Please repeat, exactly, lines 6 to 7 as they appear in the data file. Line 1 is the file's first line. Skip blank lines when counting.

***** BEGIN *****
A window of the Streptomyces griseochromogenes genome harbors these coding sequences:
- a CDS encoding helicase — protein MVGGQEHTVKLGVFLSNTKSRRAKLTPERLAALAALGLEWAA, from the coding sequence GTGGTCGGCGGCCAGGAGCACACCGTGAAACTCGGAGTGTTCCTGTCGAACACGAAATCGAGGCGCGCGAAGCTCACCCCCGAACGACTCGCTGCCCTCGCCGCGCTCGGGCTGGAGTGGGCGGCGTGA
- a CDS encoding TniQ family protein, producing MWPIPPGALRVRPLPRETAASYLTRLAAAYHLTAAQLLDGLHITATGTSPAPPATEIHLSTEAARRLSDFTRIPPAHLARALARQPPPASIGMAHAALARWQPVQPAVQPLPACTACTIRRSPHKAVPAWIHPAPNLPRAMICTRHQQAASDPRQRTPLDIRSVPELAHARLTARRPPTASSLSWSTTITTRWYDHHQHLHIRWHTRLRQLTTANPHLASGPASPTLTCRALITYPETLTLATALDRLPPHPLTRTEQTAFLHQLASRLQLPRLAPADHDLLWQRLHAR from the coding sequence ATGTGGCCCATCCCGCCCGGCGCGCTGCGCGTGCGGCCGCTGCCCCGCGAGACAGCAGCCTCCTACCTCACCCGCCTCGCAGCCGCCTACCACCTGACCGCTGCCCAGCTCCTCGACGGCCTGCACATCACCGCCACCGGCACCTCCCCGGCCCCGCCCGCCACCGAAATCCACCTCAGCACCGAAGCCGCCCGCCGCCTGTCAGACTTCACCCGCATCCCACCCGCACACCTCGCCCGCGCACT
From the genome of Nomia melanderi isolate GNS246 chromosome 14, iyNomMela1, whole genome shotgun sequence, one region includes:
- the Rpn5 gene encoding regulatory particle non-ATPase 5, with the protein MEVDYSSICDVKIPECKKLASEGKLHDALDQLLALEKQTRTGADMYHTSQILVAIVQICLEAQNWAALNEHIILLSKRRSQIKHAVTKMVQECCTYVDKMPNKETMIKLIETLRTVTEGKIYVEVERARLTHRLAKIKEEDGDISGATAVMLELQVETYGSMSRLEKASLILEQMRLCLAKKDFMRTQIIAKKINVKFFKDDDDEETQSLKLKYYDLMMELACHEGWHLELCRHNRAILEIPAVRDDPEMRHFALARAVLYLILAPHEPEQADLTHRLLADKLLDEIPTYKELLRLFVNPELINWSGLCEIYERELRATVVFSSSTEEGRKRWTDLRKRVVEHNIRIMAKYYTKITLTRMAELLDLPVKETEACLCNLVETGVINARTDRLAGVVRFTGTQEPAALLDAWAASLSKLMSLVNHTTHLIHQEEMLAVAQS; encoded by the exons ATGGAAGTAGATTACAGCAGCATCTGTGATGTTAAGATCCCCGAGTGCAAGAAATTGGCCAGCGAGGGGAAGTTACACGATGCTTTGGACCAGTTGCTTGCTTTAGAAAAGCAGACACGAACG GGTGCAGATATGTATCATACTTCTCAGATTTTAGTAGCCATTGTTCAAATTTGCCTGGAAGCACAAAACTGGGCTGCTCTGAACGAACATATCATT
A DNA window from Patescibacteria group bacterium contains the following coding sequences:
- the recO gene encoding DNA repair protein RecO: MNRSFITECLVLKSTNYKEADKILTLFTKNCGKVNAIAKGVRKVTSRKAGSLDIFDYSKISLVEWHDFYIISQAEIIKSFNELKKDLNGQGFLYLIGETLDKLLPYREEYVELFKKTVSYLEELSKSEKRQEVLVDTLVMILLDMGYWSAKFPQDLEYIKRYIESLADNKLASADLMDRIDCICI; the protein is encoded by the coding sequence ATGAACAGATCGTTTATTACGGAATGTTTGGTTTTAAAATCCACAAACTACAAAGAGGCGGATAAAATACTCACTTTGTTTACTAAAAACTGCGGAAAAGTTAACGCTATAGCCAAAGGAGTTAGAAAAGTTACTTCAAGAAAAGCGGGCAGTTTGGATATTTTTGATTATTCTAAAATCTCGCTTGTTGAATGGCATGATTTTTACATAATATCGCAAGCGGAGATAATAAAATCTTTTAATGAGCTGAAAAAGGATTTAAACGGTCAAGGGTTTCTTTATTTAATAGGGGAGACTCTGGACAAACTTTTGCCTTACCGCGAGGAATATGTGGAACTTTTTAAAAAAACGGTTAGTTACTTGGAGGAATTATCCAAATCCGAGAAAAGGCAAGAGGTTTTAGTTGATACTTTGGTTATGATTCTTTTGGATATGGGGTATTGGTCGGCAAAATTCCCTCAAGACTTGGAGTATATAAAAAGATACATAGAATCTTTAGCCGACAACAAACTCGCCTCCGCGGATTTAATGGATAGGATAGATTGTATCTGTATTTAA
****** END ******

A DNA window from Patescibacteria group bacterium contains the following coding sequences:
- the recO gene encoding DNA repair protein RecO: MNRSFITECLVLKSTNYKEADKILTLFTKNCGKVNAIAKGVRKVTSRKAGSLDIFDYSKISLVEWHDFYIISQAEIIKSFNELKKDLNGQGFLYLIGETLDKLLPYREEYVELFKKTVSYLEELSKSEKRQEVLVDTLVMILLDMGYWSAKFPQDLEYIKRYIESLADNKLASADLMDRIDCICI; the protein is encoded by the coding sequence ATGAACAGATCGTTTATTACGGAATGTTTGGTTTTAAAATCCACAAACTACAAAGAGGCGGATAAAATACTCACTTTGTTTACTAAAAACTGCGGAAAAGTTAACGCTATAGCCAAAGGAGTTAGAAAAGTTACTTCAAGAAAAGCGGGCAGTTTGGATATTTTTGATTATTCTAAAATCTCGCTTGTTGAATGGCATGATTTTTACATAATATCGCAAGCGGAGATAATAAAATCTTTTAATGAGCTGAAAAAGGATTTAAACGGTCAAGGGTTTCTTTATTTAATAGGGGAGACTCTGGACAAACTTTTGCCTTACCGCGAGGAATATGTGGAACTTTTTAAAAAAACGGTTAGTTACTTGGAGGAATTATCCAAATCCGAGAAAAGGCAAGAGGTTTTAGTTGATACTTTGGTTATGATTCTTTTGGATATGGGGTATTGGTCGGCAAAATTCCCTCAAGACTTGGAGTATATAAAAAGATACATAGAATCTTTAGCCGACAACAAACTCGCCTCCGCGGATTTAATGGATAGGATAGATTGTATCTGTATTTAA